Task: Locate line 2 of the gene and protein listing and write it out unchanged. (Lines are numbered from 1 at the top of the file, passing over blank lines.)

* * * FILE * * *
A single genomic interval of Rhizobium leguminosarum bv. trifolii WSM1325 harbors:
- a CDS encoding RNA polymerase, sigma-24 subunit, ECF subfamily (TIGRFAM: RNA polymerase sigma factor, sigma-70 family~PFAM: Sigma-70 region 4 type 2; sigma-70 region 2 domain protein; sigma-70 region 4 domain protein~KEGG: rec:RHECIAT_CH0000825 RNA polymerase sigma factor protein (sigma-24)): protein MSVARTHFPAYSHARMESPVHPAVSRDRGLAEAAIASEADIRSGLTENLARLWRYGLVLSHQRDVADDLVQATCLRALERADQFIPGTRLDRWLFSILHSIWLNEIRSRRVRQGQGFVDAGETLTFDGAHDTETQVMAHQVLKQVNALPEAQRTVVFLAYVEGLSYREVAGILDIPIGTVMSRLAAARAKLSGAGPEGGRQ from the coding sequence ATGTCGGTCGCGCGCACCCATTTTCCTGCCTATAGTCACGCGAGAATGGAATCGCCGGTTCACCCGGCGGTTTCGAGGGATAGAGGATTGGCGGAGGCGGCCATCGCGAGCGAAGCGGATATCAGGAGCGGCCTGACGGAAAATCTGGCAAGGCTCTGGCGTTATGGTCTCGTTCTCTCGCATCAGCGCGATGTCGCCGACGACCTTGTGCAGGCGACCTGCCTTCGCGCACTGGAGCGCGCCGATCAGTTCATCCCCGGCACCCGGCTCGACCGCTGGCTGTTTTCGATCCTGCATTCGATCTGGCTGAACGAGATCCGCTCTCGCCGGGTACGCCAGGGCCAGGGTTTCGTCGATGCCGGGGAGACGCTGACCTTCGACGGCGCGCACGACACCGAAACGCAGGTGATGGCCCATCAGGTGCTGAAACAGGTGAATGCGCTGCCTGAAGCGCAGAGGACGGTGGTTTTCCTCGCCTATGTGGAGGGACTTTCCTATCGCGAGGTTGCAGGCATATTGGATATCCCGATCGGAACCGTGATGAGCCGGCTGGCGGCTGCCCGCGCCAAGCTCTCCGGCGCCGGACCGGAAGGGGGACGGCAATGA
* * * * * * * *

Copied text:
- a CDS encoding RNA polymerase, sigma-24 subunit, ECF subfamily (TIGRFAM: RNA polymerase sigma factor, sigma-70 family~PFAM: Sigma-70 region 4 type 2; sigma-70 region 2 domain protein; sigma-70 region 4 domain protein~KEGG: rec:RHECIAT_CH0000825 RNA polymerase sigma factor protein (sigma-24)): protein MSVARTHFPAYSHARMESPVHPAVSRDRGLAEAAIASEADIRSGLTENLARLWRYGLVLSHQRDVADDLVQATCLRALERADQFIPGTRLDRWLFSILHSIWLNEIRSRRVRQGQGFVDAGETLTFDGAHDTETQVMAHQVLKQVNALPEAQRTVVFLAYVEGLSYREVAGILDIPIGTVMSRLAAARAKLSGAGPEGGRQ from the coding sequence ATGTCGGTCGCGCGCACCCATTTTCCTGCCTATAGTCACGCGAGAATGGAATCGCCGGTTCACCCGGCGGTTTCGAGGGATAGAGGATTGGCGGAGGCGGCCATCGCGAGCGAAGCGGATATCAGGAGCGGCCTGACGGAAAATCTGGCAAGGCTCTGGCGTTATGGTCTCGTTCTCTCGCATCAGCGCGATGTCGCCGACGACCTTGTGCAGGCGACCTGCCTTCGCGCACTGGAGCGCGCCGATCAGTTCATCCCCGGCACCCGGCTCGACCGCTGGCTGTTTTCGATCCTGCATTCGATCTGGCTGAACGAGATCCGCTCTCGCCGGGTACGCCAGGGCCAGGGTTTCGTCGATGCCGGGGAGACGCTGACCTTCGACGGCGCGCACGACACCGAAACGCAGGTGATGGCCCATCAGGTGCTGAAACAGGTGAATGCGCTGCCTGAAGCGCAGAGGACGGTGGTTTTCCTCGCCTATGTGGAGGGACTTTCCTATCGCGAGGTTGCAGGCATATTGGATATCCCGATCGGAACCGTGATGAGCCGGCTGGCGGCTGCCCGCGCCAAGCTCTCCGGCGCCGGACCGGAAGGGGGACGGCAATGA